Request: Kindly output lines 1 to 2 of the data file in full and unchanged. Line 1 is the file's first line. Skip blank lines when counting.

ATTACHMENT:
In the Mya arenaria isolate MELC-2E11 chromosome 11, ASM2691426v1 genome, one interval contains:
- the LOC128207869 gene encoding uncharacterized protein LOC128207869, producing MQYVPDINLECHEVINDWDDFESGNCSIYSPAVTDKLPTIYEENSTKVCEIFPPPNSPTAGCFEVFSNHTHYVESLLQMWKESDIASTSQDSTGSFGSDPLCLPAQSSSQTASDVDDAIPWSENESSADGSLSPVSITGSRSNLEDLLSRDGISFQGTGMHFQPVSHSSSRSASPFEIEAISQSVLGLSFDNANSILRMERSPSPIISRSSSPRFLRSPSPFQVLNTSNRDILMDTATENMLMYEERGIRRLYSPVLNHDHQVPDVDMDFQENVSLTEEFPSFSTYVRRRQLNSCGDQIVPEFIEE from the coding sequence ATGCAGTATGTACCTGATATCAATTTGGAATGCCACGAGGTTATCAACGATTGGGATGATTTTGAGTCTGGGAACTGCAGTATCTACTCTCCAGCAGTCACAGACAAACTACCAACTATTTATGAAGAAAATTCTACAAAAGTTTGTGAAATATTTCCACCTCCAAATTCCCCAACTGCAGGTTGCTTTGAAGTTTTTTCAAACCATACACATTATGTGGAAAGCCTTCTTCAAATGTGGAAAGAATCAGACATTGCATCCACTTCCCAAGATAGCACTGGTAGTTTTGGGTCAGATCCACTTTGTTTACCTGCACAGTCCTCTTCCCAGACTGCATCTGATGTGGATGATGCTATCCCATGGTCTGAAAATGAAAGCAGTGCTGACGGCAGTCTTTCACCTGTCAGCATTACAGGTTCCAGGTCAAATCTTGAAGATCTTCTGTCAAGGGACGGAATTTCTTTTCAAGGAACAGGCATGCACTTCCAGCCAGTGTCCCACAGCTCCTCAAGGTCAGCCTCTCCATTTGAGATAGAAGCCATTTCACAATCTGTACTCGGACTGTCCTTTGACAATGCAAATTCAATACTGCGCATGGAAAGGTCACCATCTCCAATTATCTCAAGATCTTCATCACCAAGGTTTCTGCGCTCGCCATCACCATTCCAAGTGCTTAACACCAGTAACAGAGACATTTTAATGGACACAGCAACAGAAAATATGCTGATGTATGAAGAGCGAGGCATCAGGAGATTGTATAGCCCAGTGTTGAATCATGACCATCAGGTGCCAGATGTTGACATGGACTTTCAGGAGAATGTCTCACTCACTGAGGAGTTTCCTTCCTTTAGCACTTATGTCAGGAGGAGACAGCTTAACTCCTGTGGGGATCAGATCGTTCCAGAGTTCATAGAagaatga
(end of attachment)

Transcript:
In the Mya arenaria isolate MELC-2E11 chromosome 11, ASM2691426v1 genome, one interval contains:
- the LOC128207869 gene encoding uncharacterized protein LOC128207869, producing MQYVPDINLECHEVINDWDDFESGNCSIYSPAVTDKLPTIYEENSTKVCEIFPPPNSPTAGCFEVFSNHTHYVESLLQMWKESDIASTSQDSTGSFGSDPLCLPAQSSSQTASDVDDAIPWSENESSADGSLSPVSITGSRSNLEDLLSRDGISFQGTGMHFQPVSHSSSRSASPFEIEAISQSVLGLSFDNANSILRMERSPSPIISRSSSPRFLRSPSPFQVLNTSNRDILMDTATENMLMYEERGIRRLYSPVLNHDHQVPDVDMDFQENVSLTEEFPSFSTYVRRRQLNSCGDQIVPEFIEE from the coding sequence ATGCAGTATGTACCTGATATCAATTTGGAATGCCACGAGGTTATCAACGATTGGGATGATTTTGAGTCTGGGAACTGCAGTATCTACTCTCCAGCAGTCACAGACAAACTACCAACTATTTATGAAGAAAATTCTACAAAAGTTTGTGAAATATTTCCACCTCCAAATTCCCCAACTGCAGGTTGCTTTGAAGTTTTTTCAAACCATACACATTATGTGGAAAGCCTTCTTCAAATGTGGAAAGAATCAGACATTGCATCCACTTCCCAAGATAGCACTGGTAGTTTTGGGTCAGATCCACTTTGTTTACCTGCACAGTCCTCTTCCCAGACTGCATCTGATGTGGATGATGCTATCCCATGGTCTGAAAATGAAAGCAGTGCTGACGGCAGTCTTTCACCTGTCAGCATTACAGGTTCCAGGTCAAATCTTGAAGATCTTCTGTCAAGGGACGGAATTTCTTTTCAAGGAACAGGCATGCACTTCCAGCCAGTGTCCCACAGCTCCTCAAGGTCAGCCTCTCCATTTGAGATAGAAGCCATTTCACAATCTGTACTCGGACTGTCCTTTGACAATGCAAATTCAATACTGCGCATGGAAAGGTCACCATCTCCAATTATCTCAAGATCTTCATCACCAAGGTTTCTGCGCTCGCCATCACCATTCCAAGTGCTTAACACCAGTAACAGAGACATTTTAATGGACACAGCAACAGAAAATATGCTGATGTATGAAGAGCGAGGCATCAGGAGATTGTATAGCCCAGTGTTGAATCATGACCATCAGGTGCCAGATGTTGACATGGACTTTCAGGAGAATGTCTCACTCACTGAGGAGTTTCCTTCCTTTAGCACTTATGTCAGGAGGAGACAGCTTAACTCCTGTGGGGATCAGATCGTTCCAGAGTTCATAGAagaatga